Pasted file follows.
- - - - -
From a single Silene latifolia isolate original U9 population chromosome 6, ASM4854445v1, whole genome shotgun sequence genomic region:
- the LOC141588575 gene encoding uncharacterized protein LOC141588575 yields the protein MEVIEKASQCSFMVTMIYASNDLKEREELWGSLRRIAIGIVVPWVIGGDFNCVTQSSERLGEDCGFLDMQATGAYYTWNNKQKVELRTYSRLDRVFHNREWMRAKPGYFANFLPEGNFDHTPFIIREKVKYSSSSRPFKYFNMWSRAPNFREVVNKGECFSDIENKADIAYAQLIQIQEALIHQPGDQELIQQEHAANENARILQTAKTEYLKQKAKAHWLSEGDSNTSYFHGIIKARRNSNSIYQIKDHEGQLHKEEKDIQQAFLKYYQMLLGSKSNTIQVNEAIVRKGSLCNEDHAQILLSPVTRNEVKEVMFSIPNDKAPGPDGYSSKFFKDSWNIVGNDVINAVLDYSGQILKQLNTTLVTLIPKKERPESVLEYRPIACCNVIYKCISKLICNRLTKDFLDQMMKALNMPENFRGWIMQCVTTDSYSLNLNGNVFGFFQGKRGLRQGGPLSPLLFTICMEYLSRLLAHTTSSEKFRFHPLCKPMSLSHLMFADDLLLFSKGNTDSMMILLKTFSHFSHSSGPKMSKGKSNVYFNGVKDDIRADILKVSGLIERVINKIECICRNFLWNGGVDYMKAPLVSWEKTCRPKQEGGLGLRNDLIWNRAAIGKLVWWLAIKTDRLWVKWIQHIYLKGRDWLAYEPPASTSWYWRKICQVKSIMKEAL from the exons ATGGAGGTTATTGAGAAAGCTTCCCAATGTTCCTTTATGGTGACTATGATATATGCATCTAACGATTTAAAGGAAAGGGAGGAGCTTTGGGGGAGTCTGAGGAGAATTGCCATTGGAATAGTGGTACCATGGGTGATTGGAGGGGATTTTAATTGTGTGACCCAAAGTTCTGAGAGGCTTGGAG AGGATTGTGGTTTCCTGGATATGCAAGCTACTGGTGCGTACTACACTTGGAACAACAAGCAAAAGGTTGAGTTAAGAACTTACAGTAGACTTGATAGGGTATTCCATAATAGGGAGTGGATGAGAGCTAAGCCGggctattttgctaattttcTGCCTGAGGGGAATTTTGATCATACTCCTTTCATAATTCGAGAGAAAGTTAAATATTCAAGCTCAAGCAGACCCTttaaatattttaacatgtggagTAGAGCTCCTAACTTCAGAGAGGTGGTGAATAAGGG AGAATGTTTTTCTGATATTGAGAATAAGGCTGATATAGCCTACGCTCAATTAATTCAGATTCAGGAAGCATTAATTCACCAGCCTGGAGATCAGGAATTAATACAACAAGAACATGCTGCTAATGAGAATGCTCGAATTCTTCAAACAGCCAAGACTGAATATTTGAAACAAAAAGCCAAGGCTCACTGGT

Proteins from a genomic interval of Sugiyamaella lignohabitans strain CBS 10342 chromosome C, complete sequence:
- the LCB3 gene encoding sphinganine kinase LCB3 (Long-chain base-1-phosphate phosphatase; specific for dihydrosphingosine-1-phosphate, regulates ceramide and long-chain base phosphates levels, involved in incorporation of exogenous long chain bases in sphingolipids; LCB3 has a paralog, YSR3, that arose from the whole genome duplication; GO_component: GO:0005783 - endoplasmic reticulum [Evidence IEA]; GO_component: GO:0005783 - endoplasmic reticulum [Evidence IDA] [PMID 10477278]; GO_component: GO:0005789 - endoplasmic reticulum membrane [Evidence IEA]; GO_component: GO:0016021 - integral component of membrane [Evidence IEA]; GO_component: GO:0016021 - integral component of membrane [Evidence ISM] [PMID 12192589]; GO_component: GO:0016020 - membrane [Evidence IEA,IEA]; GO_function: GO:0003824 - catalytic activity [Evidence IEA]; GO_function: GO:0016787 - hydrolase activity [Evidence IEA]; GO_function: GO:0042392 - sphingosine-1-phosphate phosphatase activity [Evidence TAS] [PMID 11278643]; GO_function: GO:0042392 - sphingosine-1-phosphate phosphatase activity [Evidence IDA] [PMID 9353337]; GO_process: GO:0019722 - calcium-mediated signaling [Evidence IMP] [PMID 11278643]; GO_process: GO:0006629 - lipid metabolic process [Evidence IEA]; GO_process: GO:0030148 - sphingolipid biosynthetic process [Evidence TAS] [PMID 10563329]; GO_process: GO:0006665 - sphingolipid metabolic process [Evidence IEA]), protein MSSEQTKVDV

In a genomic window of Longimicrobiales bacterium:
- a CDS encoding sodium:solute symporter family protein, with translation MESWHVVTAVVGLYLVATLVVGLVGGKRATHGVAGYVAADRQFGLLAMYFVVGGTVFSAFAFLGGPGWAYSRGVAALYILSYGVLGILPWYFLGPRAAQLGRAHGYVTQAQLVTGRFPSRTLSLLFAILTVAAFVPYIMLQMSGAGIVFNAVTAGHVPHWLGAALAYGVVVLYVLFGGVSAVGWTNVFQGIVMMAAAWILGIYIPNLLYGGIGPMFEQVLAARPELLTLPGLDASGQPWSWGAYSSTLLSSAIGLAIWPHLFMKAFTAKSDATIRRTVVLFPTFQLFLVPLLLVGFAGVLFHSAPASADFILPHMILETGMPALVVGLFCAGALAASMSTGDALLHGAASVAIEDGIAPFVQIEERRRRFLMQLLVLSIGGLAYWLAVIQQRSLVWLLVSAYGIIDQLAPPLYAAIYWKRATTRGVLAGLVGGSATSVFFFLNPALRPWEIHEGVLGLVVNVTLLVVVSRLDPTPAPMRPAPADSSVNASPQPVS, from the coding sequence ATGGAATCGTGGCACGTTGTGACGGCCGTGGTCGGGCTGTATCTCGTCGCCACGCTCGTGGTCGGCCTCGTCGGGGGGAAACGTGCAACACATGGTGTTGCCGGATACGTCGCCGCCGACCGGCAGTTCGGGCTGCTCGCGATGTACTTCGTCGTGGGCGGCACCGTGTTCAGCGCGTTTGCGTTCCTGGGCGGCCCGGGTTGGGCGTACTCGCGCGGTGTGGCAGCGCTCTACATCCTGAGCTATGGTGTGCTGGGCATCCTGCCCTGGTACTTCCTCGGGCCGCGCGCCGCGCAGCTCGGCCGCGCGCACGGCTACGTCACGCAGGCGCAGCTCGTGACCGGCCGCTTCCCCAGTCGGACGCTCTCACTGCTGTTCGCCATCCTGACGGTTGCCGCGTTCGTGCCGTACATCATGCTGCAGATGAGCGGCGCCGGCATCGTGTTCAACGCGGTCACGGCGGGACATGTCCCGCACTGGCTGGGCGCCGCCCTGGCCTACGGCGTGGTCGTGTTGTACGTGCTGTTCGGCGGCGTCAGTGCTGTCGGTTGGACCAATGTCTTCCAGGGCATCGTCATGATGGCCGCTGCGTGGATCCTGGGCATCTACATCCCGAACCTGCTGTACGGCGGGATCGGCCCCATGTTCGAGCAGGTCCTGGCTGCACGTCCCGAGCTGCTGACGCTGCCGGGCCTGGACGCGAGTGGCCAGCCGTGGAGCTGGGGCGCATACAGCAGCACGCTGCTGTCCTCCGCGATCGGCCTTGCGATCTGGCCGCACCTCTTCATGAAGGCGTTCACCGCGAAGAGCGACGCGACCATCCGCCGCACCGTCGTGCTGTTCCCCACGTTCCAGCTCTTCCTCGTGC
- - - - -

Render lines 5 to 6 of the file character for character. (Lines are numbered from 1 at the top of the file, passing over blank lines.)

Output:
In a genomic window of Longimicrobiales bacterium:
- a CDS encoding sodium:solute symporter family protein, with translation MESWHVVTAVVGLYLVATLVVGLVGGKRATHGVAGYVAADRQFGLLAMYFVVGGTVFSAFAFLGGPGWAYSRGVAALYILSYGVLGILPWYFLGPRAAQLGRAHGYVTQAQLVTGRFPSRTLSLLFAILTVAAFVPYIMLQMSGAGIVFNAVTAGHVPHWLGAALAYGVVVLYVLFGGVSAVGWTNVFQGIVMMAAAWILGIYIPNLLYGGIGPMFEQVLAARPELLTLPGLDASGQPWSWGAYSSTLLSSAIGLAIWPHLFMKAFTAKSDATIRRTVVLFPTFQLFLVPLLLVGFAGVLFHSAPASADFILPHMILETGMPALVVGLFCAGALAASMSTGDALLHGAASVAIEDGIAPFVQIEERRRRFLMQLLVLSIGGLAYWLAVIQQRSLVWLLVSAYGIIDQLAPPLYAAIYWKRATTRGVLAGLVGGSATSVFFFLNPALRPWEIHEGVLGLVVNVTLLVVVSRLDPTPAPMRPAPADSSVNASPQPVS, from the coding sequence ATGGAATCGTGGCACGTTGTGACGGCCGTGGTCGGGCTGTATCTCGTCGCCACGCTCGTGGTCGGCCTCGTCGGGGGGAAACGTGCAACACATGGTGTTGCCGGATACGTCGCCGCCGACCGGCAGTTCGGGCTGCTCGCGATGTACTTCGTCGTGGGCGGCACCGTGTTCAGCGCGTTTGCGTTCCTGGGCGGCCCGGGTTGGGCGTACTCGCGCGGTGTGGCAGCGCTCTACATCCTGAGCTATGGTGTGCTGGGCATCCTGCCCTGGTACTTCCTCGGGCCGCGCGCCGCGCAGCTCGGCCGCGCGCACGGCTACGTCACGCAGGCGCAGCTCGTGACCGGCCGCTTCCCCAGTCGGACGCTCTCACTGCTGTTCGCCATCCTGACGGTTGCCGCGTTCGTGCCGTACATCATGCTGCAGATGAGCGGCGCCGGCATCGTGTTCAACGCGGTCACGGCGGGACATGTCCCGCACTGGCTGGGCGCCGCCCTGGCCTACGGCGTGGTCGTGTTGTACGTGCTGTTCGGCGGCGTCAGTGCTGTCGGTTGGACCAATGTCTTCCAGGGCATCGTCATGATGGCCGCTGCGTGGATCCTGGGCATCTACATCCCGAACCTGCTGTACGGCGGGATCGGCCCCATGTTCGAGCAGGTCCTGGCTGCACGTCCCGAGCTGCTGACGCTGCCGGGCCTGGACGCGAGTGGCCAGCCGTGGAGCTGGGGCGCATACAGCAGCACGCTGCTGTCCTCCGCGATCGGCCTTGCGATCTGGCCGCACCTCTTCATGAAGGCGTTCACCGCGAAGAGCGACGCGACCATCCGCCGCACCGTCGTGCTGTTCCCCACGTTCCAGCTCTTCCTCGTGC